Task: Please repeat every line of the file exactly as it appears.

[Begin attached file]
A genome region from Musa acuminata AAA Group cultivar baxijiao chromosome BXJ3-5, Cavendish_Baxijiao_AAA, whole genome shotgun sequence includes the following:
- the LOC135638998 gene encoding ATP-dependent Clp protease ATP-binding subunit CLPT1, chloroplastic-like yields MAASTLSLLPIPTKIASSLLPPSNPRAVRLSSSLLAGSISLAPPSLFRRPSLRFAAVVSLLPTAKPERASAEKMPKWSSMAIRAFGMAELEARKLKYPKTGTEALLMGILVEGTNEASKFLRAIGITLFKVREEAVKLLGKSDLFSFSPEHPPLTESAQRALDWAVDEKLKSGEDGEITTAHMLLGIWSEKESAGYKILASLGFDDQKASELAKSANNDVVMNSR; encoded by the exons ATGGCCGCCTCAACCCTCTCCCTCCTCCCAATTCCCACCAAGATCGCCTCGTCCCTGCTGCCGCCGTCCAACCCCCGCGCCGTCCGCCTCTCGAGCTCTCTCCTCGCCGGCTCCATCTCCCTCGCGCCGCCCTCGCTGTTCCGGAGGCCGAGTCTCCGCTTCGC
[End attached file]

A genome region from Musa acuminata AAA Group cultivar baxijiao chromosome BXJ3-5, Cavendish_Baxijiao_AAA, whole genome shotgun sequence includes the following:
- the LOC135638998 gene encoding ATP-dependent Clp protease ATP-binding subunit CLPT1, chloroplastic-like yields MAASTLSLLPIPTKIASSLLPPSNPRAVRLSSSLLAGSISLAPPSLFRRPSLRFAAVVSLLPTAKPERASAEKMPKWSSMAIRAFGMAELEARKLKYPKTGTEALLMGILVEGTNEASKFLRAIGITLFKVREEAVKLLGKSDLFSFSPEHPPLTESAQRALDWAVDEKLKSGEDGEITTAHMLLGIWSEKESAGYKILASLGFDDQKASELAKSANNDVVMNSR; encoded by the exons ATGGCCGCCTCAACCCTCTCCCTCCTCCCAATTCCCACCAAGATCGCCTCGTCCCTGCTGCCGCCGTCCAACCCCCGCGCCGTCCGCCTCTCGAGCTCTCTCCTCGCCGGCTCCATCTCCCTCGCGCCGCCCTCGCTGTTCCGGAGGCCGAGTCTCCGCTTCGC